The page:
The Man And The Traveller
(Sound of train carriage)
Narrator (suddenly): Anyone sitting here?
Ed: Oh, no. Please. Sit down. I was asleep, sorry.
Narrator: What are you doing on a train at this hour?
Ed: Going up to New York, from Ohio. My sister’s getting married. It’s cheaper to go late. Arrive early-
Narrator: Ever been to New York in March before? It’s cold. Colder than you’d think. The sky stuns the blocks grey and the only colour is the red yellow green of the lights throw the haze.
The people are monotone, faces forgettably raw with long hours and longer journeys home. The carcass of concrete heaves as the ants walk her veins back to the burnt out suburbs. But you knew that, didn’t you?
Narrator: Been that way since before the depression. Been on the outskirts when the sleet burns away the horizon? Felt the dust of exhaust fumes fuse with the raw oil of cheap restaurants? Sure you have. I stood there in 1928. I still go there now.
Ed: But that was nearly a hundred years ago!
Narrator: I thought you weren’t listening.
Ed: So you weren’t actually there in 1928?
Narrator: I was. Long time ago. Time passes and before you know it, gravestones are all that remain of friends, and memories all that is left of lovers.
Ed: You a writer or something? You talk in riddles.
Narrator: I was of sorts, once.
Ed: What do you mean?
Narrator: I was an advertiser, long ago. No more. Gave that all up in 1929.
Ed: But that would make you at least 120, if you were an adult in-
Narrator: If you listen, I’ll explain.
Ed: Look sir, my sister is getting married in seven hours, I really need to-
Narrator: Listen. You need to listen.
(Sound of carriage fades)
Narrator: I was an advertiser, like my father. Young, not like now. Ambitious. Soap, talkies, telephones or hotels, you named it, I’d sell it for you. Big office too, towering so high over the arteries of the city as to watch her pulse. 37 years old, wealthier than I needed to be. In one sense at least. My heart was colder than the Hudson. I used women like cigarettes, ash to be thrown to the gutter. Then I met her.
(Sound of snow, cars)
Young Narrator: Need a ride?
Girl: Oh no sir, I’m just fine.
Young Narrator: Come on, this snow isn’t going anywhere, except up your slip.
Girl: I don’t do favours.
Young Narrator: I don’t ask for them.
Narrator: She had cardboard soled shoes and the greenest eyes you ever did see. Poor, unconnected, like every other girl out here in the edge of nowhere, where the city meets the endless road.
Girl: If you do anything, you’d regret it.
Young Narrator: I bet I would, baby. Come on, get in.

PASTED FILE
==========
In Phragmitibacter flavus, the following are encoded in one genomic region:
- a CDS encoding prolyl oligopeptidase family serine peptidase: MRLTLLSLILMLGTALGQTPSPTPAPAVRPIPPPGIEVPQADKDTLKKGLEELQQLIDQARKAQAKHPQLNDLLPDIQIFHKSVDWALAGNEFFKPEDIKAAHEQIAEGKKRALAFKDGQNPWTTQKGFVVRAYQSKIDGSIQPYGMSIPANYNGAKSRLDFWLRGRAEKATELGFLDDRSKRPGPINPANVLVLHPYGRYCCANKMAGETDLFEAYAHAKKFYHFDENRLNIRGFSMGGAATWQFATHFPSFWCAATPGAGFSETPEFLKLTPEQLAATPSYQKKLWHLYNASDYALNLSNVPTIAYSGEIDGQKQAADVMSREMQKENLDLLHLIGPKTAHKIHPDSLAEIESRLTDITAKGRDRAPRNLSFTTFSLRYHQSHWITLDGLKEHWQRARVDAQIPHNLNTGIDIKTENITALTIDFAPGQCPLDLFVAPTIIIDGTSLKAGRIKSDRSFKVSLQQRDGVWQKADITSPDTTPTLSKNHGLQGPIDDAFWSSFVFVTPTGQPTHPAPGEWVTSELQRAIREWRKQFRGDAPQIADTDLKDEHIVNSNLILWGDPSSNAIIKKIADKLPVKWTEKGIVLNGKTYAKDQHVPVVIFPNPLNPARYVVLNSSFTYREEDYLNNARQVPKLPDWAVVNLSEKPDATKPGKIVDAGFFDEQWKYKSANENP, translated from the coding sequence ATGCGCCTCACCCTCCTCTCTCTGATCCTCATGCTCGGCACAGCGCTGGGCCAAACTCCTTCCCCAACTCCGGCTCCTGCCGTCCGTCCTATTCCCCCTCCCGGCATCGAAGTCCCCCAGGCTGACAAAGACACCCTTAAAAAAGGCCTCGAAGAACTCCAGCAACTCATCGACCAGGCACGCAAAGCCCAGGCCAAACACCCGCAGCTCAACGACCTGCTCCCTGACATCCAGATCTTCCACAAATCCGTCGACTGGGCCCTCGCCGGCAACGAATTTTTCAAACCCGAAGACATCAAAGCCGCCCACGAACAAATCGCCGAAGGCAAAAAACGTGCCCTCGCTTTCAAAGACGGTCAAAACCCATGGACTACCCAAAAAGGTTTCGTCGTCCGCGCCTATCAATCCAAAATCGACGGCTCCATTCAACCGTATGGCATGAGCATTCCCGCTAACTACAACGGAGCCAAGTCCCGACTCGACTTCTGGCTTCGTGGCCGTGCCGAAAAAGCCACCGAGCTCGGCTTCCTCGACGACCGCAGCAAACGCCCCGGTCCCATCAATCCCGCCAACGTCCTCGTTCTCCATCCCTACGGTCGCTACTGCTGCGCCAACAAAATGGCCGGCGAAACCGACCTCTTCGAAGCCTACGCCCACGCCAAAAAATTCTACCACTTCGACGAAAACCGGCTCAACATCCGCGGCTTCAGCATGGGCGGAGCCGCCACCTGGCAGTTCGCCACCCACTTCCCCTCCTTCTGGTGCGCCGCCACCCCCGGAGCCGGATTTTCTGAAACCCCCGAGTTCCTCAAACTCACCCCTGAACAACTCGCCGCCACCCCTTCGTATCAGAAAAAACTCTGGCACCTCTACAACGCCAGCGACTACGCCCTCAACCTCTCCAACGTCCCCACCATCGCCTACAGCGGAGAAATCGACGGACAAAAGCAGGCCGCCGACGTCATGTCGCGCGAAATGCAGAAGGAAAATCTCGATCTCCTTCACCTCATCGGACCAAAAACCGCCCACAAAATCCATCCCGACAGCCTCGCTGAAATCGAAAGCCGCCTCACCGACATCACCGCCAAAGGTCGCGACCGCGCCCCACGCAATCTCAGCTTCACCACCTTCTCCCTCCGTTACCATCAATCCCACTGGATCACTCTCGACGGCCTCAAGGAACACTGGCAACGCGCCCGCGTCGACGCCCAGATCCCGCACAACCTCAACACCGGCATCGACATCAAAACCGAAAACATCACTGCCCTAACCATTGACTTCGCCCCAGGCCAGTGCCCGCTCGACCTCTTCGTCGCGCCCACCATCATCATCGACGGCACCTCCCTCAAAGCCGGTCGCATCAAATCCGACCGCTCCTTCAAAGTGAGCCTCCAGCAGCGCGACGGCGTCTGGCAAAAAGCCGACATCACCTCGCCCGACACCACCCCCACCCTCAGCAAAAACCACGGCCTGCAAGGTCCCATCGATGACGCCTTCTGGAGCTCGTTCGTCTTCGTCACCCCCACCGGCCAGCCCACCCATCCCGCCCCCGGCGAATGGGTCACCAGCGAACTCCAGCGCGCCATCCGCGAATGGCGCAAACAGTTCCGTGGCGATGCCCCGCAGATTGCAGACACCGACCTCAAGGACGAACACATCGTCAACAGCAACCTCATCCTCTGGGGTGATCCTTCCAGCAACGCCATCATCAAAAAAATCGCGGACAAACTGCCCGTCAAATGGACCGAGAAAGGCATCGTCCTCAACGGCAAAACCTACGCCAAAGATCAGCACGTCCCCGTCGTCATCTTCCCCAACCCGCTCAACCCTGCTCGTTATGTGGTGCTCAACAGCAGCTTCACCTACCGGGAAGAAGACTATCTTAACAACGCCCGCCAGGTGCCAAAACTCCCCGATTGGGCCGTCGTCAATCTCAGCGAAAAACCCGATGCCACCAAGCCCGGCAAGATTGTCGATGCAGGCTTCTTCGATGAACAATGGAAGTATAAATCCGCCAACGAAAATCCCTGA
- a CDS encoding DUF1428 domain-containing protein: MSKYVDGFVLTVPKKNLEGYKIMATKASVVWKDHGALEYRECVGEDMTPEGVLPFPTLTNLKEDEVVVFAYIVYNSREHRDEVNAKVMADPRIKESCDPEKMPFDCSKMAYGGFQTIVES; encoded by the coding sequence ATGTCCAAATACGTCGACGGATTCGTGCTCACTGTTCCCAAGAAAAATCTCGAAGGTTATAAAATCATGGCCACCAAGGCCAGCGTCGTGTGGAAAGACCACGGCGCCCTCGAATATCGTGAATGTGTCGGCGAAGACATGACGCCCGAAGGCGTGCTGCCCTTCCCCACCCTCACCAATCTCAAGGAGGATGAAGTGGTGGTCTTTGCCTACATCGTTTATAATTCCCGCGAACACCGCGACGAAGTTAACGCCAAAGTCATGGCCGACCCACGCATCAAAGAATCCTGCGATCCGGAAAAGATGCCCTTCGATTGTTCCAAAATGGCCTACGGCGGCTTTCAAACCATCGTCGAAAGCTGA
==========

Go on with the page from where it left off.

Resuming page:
Girl: You promise?
Young Narrator: On my life.
Old Narrator: On my life.
Ed: What’s wrong? What happened?
Old Narrator: I have no words for what I did.
Ed: You tried to kiss her? That’s not so-
Old Narrator: Silence!
I attacked her. I shouted for my man to drive as I did what I did. I was ruthless. I was selfish. But I did it. Not a monster. But me.
Ed: You raped her? But why are you telling me this?
Narrator: When I was done, and had my fill, we were well out of town. The snow grew thick and hard until the car span from the road and plunged deep into the bank. I shouted to my man to dig us out, but he couldn’t even open a door. We sat, for hours, her body limp and blue over the backseat. My driver stared up at the moon, as it became clouded with yet more snow , trembling with guilt.
Driver: This is our punishment. For what you did. God did this because of what you did to her!
Young Narrator: Nonsense! It’s just a storm. Beside, she’s fine. We just had some fun with her.
Driver: You did! I didn’t do anything!
Young Narrator: She’s just a working girl. It’s hardly a crime to have a bit of fun with-
Driver: Look how she stares! She doesn’t move, just watches. We will die here, freeze to death, and we deserve it-
Narrator: It grew colder, colder than I had ever known. The ice gathered at the panes and I watched as blue slumber clouded my driver. And all the time, she never moved. Never stopped staring.
They found our car in a snowbank a week later. I should have died from cold, thirst, hunger. The girl was so cold that her veins matched her skin. In death, she still stared at me, cursing me for all eternity-
Ed: She died?
Narrator: But I lived.
Ed: A miracle, almost.
Narrator: No. A curse.
Narrator: While all die, I live. While all suffer, I remain. While all feel, I feel nothing but guilt and cold, cold to the depths of me. Colder than a New York Winter. I died and yet I live, ageing yet never older. And I must travel, travel travel and keep moving for as long as my bones stand, and tell my tale-
Ed: But I’d never-
Narrator: But you have, and will! Until guilt chases up with you. Until you realise every woman you have groped, every girl you assault, every and touch and demand, every humiliation, every expectation of sexuality, every plied drink is your doing, your responsibility, your burden to bear!
Ed: How can you possibly know about-
Narrator: And tomorrow, when you attend your sister’s wedding, what will you do there? Who is to recieve your unwanted hands, your unwelcome gaze, your body given as they sleep-
Ed: Who are you?!
Narrator: I am guilt. I am conscience. I am what will haunt you until the end of days.
Ed: What the hell do you want?
Narrator: A promise. That until the end of your days you will never force yourself, in any way, upon another woman. Or you will suffer my fate-
Ed: I promise! I promise! I swear! Oh god, don’t-
Conductor: Everything alright sir?
Ed: Yes- yes- I must have-
Conductor: Next stop New York, Grand Central sir.
Ed: Yes. Of course.
Conductor: I do hope you had a good journey, sir. Nothing quite like it to bring you back to life, is there sir?